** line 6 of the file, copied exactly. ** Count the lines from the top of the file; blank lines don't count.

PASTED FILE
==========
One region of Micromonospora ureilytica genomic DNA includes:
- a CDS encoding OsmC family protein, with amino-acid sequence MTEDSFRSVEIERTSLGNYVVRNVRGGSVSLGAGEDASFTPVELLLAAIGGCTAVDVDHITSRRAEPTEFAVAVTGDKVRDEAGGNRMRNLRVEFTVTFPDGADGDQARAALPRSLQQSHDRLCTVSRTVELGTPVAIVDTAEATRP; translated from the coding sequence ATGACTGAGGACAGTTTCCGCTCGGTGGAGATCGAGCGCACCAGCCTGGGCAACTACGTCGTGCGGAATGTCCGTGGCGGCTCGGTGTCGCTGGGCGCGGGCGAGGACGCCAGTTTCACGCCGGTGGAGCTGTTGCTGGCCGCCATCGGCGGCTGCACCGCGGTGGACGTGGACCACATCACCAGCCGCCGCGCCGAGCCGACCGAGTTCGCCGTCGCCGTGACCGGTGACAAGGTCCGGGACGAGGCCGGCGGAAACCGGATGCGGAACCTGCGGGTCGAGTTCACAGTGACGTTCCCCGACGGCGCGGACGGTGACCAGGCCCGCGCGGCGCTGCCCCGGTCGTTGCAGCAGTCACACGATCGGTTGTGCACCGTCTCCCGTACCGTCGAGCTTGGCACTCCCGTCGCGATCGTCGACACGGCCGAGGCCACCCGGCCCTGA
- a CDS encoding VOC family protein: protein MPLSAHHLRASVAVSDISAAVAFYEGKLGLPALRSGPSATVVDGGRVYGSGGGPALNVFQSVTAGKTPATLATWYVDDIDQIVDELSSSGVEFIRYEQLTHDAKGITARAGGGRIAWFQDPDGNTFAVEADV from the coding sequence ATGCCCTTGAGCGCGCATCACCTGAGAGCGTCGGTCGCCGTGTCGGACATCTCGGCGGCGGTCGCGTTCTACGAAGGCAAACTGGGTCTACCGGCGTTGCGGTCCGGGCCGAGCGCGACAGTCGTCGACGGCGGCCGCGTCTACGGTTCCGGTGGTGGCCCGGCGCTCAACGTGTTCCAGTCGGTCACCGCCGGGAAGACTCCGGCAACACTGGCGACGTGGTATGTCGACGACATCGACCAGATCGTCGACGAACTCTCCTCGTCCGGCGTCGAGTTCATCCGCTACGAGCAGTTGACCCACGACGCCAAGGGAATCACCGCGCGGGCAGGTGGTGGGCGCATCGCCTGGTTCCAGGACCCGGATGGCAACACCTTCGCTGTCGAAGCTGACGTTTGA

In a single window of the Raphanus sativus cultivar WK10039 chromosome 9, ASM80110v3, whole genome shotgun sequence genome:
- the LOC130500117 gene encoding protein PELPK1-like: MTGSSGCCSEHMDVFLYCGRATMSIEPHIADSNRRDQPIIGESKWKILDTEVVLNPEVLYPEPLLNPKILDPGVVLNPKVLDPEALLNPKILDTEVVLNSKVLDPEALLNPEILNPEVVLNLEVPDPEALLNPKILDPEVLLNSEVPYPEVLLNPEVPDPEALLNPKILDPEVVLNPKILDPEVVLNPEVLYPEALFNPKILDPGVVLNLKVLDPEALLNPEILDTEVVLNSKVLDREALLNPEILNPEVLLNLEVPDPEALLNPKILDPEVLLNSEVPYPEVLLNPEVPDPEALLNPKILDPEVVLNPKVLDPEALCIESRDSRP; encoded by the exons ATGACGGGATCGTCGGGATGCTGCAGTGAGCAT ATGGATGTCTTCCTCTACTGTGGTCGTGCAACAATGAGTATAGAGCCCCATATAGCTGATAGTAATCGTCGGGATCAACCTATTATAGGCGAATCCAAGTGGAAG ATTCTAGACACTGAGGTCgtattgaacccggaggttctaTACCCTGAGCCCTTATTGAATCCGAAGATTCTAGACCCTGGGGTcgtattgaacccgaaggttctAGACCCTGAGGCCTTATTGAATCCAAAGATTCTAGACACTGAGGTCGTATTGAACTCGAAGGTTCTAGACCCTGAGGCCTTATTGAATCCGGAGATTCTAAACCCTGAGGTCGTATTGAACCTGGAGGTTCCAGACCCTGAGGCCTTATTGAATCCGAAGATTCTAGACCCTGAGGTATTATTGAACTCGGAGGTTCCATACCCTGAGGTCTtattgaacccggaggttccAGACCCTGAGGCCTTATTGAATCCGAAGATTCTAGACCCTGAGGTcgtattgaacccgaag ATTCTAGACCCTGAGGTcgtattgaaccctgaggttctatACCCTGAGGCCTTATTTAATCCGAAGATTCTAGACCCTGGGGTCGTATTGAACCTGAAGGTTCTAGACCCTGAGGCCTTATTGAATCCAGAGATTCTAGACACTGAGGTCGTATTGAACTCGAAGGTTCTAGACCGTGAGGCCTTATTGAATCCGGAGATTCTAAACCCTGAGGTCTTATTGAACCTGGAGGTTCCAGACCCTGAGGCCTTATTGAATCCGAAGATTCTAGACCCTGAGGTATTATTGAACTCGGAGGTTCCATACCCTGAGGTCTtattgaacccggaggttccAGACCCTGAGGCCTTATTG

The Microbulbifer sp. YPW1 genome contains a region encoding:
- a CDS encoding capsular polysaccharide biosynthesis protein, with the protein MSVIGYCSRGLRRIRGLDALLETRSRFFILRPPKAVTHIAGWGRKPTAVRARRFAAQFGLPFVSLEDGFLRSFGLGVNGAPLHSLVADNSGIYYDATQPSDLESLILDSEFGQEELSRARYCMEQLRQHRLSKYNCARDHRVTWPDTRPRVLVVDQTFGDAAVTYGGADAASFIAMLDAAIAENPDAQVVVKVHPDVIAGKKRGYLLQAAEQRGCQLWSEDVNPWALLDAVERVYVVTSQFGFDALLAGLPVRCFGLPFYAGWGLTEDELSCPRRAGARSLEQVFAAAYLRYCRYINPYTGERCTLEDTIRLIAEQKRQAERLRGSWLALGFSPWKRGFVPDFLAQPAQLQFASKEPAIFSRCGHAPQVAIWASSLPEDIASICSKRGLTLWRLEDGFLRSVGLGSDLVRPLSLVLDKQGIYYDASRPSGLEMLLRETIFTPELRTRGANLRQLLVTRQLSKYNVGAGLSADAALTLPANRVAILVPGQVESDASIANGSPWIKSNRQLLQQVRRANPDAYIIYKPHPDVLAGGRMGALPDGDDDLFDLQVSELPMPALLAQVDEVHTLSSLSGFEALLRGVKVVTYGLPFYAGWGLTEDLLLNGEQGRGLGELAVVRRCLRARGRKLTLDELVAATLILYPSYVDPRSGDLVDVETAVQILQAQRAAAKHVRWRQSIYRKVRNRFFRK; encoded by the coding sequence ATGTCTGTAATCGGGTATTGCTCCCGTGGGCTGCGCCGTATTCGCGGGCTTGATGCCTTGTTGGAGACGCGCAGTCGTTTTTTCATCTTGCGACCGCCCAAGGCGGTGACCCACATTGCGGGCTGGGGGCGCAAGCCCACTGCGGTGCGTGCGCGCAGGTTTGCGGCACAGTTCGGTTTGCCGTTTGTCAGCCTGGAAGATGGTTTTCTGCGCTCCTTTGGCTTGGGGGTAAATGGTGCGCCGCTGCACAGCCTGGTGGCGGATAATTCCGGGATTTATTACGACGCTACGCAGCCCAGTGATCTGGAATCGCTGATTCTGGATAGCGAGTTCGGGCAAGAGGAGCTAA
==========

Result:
The Microbulbifer sp. YPW1 genome contains a region encoding: